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by Inger Frimansson and Laura Wideburg, translator
Pleasure Boat Studios, May 2008
330 pages
ISBN: 1929355440

Buy in the UK | Buy in Canada

One of the worst things that can happen is the disappearance of a loved one. Over time, the uncertainty about their well being erodes the psyche. When someone dies, there is at least a sense of closure. Tor Assarson has been tormenting himself for over six years since his wife, Berit, vanished without a trace. Unfortunately, they had been experiencing some difficulties in their relationship. But he still can't believe that she would willingly leave and not contact him. He never gives up hope that she is still alive, although that seems an unlikely outcome. His life is one long downward spiral as a result.

Berit's best friend, Jill Kylen, has taken it upon herself to comfort Tor. They go away together on a holiday, purely as friends. After seeing Tor's pain, she decides to see if she can find any answers. The person that was last known to have seen Berit is Justine Dalvik, who went to school with Berit and Jill. The two girls were terribly cruel to Justine, but she seems to have put it behind her, justifying their actions by saying that these were the deeds of children. She cannot explain what happened to Berit. But it turns out that she is not quite as magnanimous about the past as she'd like Tor and Jill to believe.

Currently, Justine is living with a very kind man, a hotel night clerk named Hans Peter Bergman, who loves and supports her. But even he has limited patience when he sees how much darkness surrounds Justine. For some reason, many people with whom she has associated have ended up dead. At one time Justine was married to an adventurer named Nathan. During a dangerous trek to Africa, on which Justine went along, Nathan disappeared. Ever since, his son, Micke, has blamed Justine for leaving Nathan behind. And now he's out for revenge.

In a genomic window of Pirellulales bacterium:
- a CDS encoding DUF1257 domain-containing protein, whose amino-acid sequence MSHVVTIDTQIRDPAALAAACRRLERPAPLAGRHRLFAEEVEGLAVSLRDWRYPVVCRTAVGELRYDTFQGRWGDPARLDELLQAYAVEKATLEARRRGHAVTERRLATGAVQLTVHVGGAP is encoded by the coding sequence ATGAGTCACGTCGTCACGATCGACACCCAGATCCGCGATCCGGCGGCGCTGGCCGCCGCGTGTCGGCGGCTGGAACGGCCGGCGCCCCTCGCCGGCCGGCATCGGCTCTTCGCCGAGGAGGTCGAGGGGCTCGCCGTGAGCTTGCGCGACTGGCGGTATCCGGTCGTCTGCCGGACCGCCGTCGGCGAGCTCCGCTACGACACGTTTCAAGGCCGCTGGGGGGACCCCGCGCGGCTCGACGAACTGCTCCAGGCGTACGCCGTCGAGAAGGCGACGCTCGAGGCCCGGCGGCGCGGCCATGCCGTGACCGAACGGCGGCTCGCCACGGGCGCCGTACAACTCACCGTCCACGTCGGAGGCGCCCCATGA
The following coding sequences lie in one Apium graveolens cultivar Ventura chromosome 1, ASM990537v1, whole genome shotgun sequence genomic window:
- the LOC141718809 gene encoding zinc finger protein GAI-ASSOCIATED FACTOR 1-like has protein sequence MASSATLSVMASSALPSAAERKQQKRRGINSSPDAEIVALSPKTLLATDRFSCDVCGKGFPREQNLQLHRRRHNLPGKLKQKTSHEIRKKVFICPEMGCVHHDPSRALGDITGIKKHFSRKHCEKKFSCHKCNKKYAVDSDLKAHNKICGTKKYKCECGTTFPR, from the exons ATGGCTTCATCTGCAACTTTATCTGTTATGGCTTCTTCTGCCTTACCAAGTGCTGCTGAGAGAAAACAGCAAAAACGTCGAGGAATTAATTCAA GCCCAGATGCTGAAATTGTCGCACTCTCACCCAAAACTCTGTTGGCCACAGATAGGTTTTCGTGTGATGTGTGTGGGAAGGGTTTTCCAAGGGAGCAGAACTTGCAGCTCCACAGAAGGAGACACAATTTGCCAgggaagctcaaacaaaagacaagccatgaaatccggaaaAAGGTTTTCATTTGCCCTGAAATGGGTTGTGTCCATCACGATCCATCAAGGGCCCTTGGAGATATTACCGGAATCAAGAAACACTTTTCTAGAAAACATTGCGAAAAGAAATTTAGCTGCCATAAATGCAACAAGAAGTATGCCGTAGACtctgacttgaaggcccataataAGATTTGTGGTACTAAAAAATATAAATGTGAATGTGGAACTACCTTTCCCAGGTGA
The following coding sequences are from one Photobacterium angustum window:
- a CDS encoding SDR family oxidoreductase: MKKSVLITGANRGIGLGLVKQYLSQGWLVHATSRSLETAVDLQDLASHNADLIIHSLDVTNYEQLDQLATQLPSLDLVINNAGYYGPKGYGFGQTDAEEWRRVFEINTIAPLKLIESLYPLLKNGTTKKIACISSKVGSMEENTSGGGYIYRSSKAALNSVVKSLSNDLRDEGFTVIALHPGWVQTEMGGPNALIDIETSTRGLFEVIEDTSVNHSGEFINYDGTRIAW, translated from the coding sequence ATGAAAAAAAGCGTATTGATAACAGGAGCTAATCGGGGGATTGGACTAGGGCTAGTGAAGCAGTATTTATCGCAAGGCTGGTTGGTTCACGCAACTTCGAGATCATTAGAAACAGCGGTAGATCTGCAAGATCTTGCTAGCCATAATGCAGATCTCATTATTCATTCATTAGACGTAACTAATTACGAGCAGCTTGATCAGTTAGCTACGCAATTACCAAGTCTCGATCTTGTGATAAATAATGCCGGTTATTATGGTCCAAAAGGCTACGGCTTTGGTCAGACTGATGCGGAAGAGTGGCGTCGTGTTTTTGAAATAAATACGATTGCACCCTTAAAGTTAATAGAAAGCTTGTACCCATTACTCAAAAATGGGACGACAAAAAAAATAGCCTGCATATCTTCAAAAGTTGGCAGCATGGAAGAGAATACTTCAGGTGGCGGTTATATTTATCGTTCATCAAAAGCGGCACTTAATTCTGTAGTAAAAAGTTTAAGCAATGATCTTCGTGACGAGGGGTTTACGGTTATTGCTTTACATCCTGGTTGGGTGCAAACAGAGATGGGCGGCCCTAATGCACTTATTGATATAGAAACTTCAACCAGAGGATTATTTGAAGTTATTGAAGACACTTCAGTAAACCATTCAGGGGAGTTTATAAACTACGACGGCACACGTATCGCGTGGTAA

In one way or another, most of the characters in THE SHADOW IN THE WATER lead quite tortured lives. Justine in particular has many layers to her personality. Is it possible that she really is an instrument of death? It's very difficult to get a read on her; even Hans Peter, who supports her in every way, only sees a part of who she is. Micke is the one character who was not consistently drawn. On the one hand, he can be incredibly kind and caring, as exhibited by unselfishly taking care of an elderly couple he has befriended. On the other, he exhibits a

lot of psychotic tendencies. There is a sub-plot involving the cleaning lady at the hotel where Hans Peter works. She is married to the policeman who is investigating the Berit case, and his actions are chilling, adding even more layers of darkness to an already bleak tale.

There is an ultimate confrontation between Micke and Justine that I did not believe at all. But I do have to say that the resolution was quite satisfying, and the author didn't allow herself to wrap things up in a tidy little package. Frimansson excelled at building tension all throughout the narrative, while creating an atmosphere of uncertainty. There are many sub-plots in the book, but the author has skillfully woven them together into a cohesive whole. I'm going to try to find GOOD NIGHT MY DARLING, which is the book which introduces Justine. Finding out more about her should be fascinating.

Reviewed by Maddy Van Hertbruggen, June 2008

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Contact: Yvonne Klein (ymk@reviewingtheevidence.com)

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